Over the last decade, Disney has been reevaluating what it means to be a villain and “Wreck-It Ralph” is one of the most unique examples. Ralph isn’t a bad guy. Being the antagonist in an arcade game, though, wrecking buildings is part of his job. The film presents an engaging existential crisis while also making way for a lot of laughs, creativity, and video game references. Director Rich Moore rose to prominence working on shows like “The Simpsons” and “Futurama,” bringing the same biting satire and wit to his feature debut. Just as many “Simpsons” and “Futurama” episodes were anchored by a strong emotional core, “Wreck-It Ralph” and its 2018 sequel balance out every laugh with a touching moment.

#15: “A Cat in Paris” (2010)

Since it didn’t receive much publicity in the States, this French film took many by surprise when it scored a Best Animated Feature Oscar nomination. It was definitely deserved, as “A Cat in Paris” is a cleverly written and slickly drawn hoot. Directed by Jean-Loup Felicioli and Alain Gagnol, the story revolves around a feline with a double life, a cat burglar with a heart of gold, a police superintendent with a vendetta, a little girl without a voice, and gangsters without a clue. The film channels various capers, from “North by Northwest” to “Reservoir Dogs.” It also has a wonderful sense of humor, calling “The Pink Panther” and even “Home Alone” to mind. For fans of farcical comedy and animation, it’s a purr-fect combination.

#14: “Your Name” (2016)

Makoto Shinkai has certainly made a name for himself in recent years. With this romantic fantasy, Shinkai wrote and directed the highest-grossing anime feature worldwide. Audiences fell in love with the story of Taki and Mitsuha, two high school students with an unusual connection. Despite never meeting in person, they begin to miraculously switch bodies. Although they’re brought together by fantastical elements, the bond between Taki and Mitshua is beyond genuine. These two are destined for each other, but they’re separated by more than walking distance. In addition to being gorgeously animated, “Your Name” is an exquisitely told story full of mystery and tears. The gripping drama leaves us hooked until the very last revelation, which is as satisfying as endings get.

#13: “The Tale of the Princess Kaguya” (2013)

With films like “Grave of the Fireflies,” “Only Yesterday,” and “Pom Poko,” Isao Takahata established himself as one of the greatest anime directors of all time. Following a lengthy hiatus, Takahata returned to direct his final feature for Studio Ghibli, “The Tale of the Princess Kaguya.” Inspired by Japanese folklore, the film centers on a tiny girl who grows exponentially after being discovered in a bamboo stick. Where everyone else views her as sacred royalty, the girl truly wants nothing more than to be an ordinary human. Much like its sketchy yet stylish animation, the story brings out the beauty in simplicity. Just a few years before Takahata passed away at age 82 in 2018, “Princess Kaguya” earned him his first Oscar nomination ever for Best Animated Feature.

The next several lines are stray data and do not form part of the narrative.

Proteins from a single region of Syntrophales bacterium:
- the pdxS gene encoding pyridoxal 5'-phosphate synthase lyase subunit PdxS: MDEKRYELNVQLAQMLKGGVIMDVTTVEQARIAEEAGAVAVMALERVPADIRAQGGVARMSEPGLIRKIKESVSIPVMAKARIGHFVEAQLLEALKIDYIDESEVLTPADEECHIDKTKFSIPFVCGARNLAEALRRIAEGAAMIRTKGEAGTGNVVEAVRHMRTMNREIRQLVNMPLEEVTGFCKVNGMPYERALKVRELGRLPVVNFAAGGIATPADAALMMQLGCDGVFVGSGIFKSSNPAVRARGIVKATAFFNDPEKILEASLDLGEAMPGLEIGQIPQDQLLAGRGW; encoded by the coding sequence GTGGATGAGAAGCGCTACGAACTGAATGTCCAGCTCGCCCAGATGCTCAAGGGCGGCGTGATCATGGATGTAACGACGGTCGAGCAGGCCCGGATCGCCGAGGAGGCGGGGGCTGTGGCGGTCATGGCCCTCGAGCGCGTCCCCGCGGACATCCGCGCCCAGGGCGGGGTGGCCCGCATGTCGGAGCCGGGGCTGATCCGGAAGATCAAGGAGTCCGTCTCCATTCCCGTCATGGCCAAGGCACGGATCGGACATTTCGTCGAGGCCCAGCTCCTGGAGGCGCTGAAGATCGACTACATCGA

#12: “Moana” (2016)

When it comes to princesses, Disney often looks to classic fairy tales for inspiration. Moana, on the other hand, has the distinction of being a wholly original addition to the Disney Princess lineup. Yet, the filmmakers tell a timeless story that feels like it could’ve existed for centuries. That’s because directors Ron Clements and John Musker did their homework on Polynesian mythology, becoming especially intrigued by the demigod Māui. One of the key themes in “Moana” is looking to the past for guidance and seeing how far that wisdom will take you. The same can be said about the film, which builds upon both Polynesian traditions and Disney traditions to create something shiny and new. We’d say, “thank you,” but Maui is already singing, “You’re Welcome.”

#11: “Song of the Sea” (2014)

Developed by Cartoon Saloon, the same studio behind “The Breadwinner,” “Song of the Sea” is another elegantly crafted Oscar nominee with a strong sense of culture. Described as a “spiritual follow-up” to director Tomm Moore’s previous film, “The Secret of Kells,” the story once again borrows from Celtic folklore. Our heroes are Ben, a young Irish lad, and Saoirse, his silent sister who’s a selkie. Although Ben has resented Saoirse ever since their mother vanished, their broken family is mended through magic, mythology, and music. Speaking of which, “Song of the Sea” is every bit as beautiful to listen to as it is to look at. The soothing score and hand-drawn animation make for an atmospheric voyage beyond the sea and our wildest fantasies.